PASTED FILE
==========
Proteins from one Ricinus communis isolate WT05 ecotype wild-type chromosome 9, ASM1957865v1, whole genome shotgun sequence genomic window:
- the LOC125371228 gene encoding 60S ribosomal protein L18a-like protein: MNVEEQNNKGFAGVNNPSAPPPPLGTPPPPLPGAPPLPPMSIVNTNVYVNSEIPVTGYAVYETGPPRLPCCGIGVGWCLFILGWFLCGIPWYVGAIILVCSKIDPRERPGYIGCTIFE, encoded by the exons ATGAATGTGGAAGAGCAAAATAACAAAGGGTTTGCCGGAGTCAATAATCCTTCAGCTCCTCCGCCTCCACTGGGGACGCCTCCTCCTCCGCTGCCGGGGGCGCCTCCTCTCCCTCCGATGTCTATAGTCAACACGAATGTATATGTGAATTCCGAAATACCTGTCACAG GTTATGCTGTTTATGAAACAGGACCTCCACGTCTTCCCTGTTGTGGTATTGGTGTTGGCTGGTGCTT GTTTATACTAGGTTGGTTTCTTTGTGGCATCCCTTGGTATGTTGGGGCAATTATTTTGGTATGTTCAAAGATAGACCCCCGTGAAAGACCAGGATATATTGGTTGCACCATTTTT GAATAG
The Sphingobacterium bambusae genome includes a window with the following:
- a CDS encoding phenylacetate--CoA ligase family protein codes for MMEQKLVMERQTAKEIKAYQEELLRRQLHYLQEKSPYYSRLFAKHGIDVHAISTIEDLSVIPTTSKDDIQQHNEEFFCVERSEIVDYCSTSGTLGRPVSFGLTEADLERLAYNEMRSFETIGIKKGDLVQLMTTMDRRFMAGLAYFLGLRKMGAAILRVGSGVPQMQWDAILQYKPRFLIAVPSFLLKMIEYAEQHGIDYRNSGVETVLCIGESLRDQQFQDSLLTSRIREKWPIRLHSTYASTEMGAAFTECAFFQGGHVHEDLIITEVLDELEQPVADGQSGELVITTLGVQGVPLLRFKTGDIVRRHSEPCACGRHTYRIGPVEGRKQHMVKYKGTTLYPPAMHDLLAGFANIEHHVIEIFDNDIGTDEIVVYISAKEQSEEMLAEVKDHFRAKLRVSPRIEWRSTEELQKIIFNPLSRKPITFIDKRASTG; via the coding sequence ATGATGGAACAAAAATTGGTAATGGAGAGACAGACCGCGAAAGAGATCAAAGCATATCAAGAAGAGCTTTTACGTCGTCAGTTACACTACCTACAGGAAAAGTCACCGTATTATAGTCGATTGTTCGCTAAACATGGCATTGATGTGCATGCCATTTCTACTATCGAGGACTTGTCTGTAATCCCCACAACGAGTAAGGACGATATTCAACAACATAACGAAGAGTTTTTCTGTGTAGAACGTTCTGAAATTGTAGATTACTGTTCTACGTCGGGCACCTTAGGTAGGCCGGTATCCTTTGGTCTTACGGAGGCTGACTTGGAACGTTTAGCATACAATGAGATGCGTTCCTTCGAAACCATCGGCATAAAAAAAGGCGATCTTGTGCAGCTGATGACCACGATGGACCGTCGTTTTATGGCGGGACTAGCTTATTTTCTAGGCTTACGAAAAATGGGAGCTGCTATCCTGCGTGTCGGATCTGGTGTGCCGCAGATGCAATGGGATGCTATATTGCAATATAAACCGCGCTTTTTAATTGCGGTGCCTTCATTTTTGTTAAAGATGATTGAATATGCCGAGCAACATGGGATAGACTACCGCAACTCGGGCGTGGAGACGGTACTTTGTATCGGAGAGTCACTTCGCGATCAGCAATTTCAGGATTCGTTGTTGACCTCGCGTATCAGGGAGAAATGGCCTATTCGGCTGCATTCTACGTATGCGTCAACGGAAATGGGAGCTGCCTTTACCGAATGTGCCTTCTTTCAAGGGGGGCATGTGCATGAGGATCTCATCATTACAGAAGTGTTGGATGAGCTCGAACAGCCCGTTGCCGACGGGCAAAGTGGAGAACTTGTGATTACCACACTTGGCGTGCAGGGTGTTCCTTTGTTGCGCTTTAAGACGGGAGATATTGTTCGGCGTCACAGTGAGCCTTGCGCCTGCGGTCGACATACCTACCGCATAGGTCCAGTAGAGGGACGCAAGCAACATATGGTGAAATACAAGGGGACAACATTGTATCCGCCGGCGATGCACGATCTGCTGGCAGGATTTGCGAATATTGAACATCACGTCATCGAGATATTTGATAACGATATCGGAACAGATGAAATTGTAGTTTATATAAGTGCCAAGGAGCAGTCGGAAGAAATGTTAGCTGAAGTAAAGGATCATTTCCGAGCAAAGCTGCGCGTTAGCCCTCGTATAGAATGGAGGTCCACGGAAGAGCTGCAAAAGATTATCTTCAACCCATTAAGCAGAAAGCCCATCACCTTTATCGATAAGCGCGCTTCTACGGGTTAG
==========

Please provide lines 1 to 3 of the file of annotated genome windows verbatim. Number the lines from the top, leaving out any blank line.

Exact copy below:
Proteins from one Ricinus communis isolate WT05 ecotype wild-type chromosome 9, ASM1957865v1, whole genome shotgun sequence genomic window:
- the LOC125371228 gene encoding 60S ribosomal protein L18a-like protein: MNVEEQNNKGFAGVNNPSAPPPPLGTPPPPLPGAPPLPPMSIVNTNVYVNSEIPVTGYAVYETGPPRLPCCGIGVGWCLFILGWFLCGIPWYVGAIILVCSKIDPRERPGYIGCTIFE, encoded by the exons ATGAATGTGGAAGAGCAAAATAACAAAGGGTTTGCCGGAGTCAATAATCCTTCAGCTCCTCCGCCTCCACTGGGGACGCCTCCTCCTCCGCTGCCGGGGGCGCCTCCTCTCCCTCCGATGTCTATAGTCAACACGAATGTATATGTGAATTCCGAAATACCTGTCACAG GTTATGCTGTTTATGAAACAGGACCTCCACGTCTTCCCTGTTGTGGTATTGGTGTTGGCTGGTGCTT GTTTATACTAGGTTGGTTTCTTTGTGGCATCCCTTGGTATGTTGGGGCAATTATTTTGGTATGTTCAAAGATAGACCCCCGTGAAAGACCAGGATATATTGGTTGCACCATTTTT GAATAG
The Sphingobacterium bambusae genome includes a window with the following: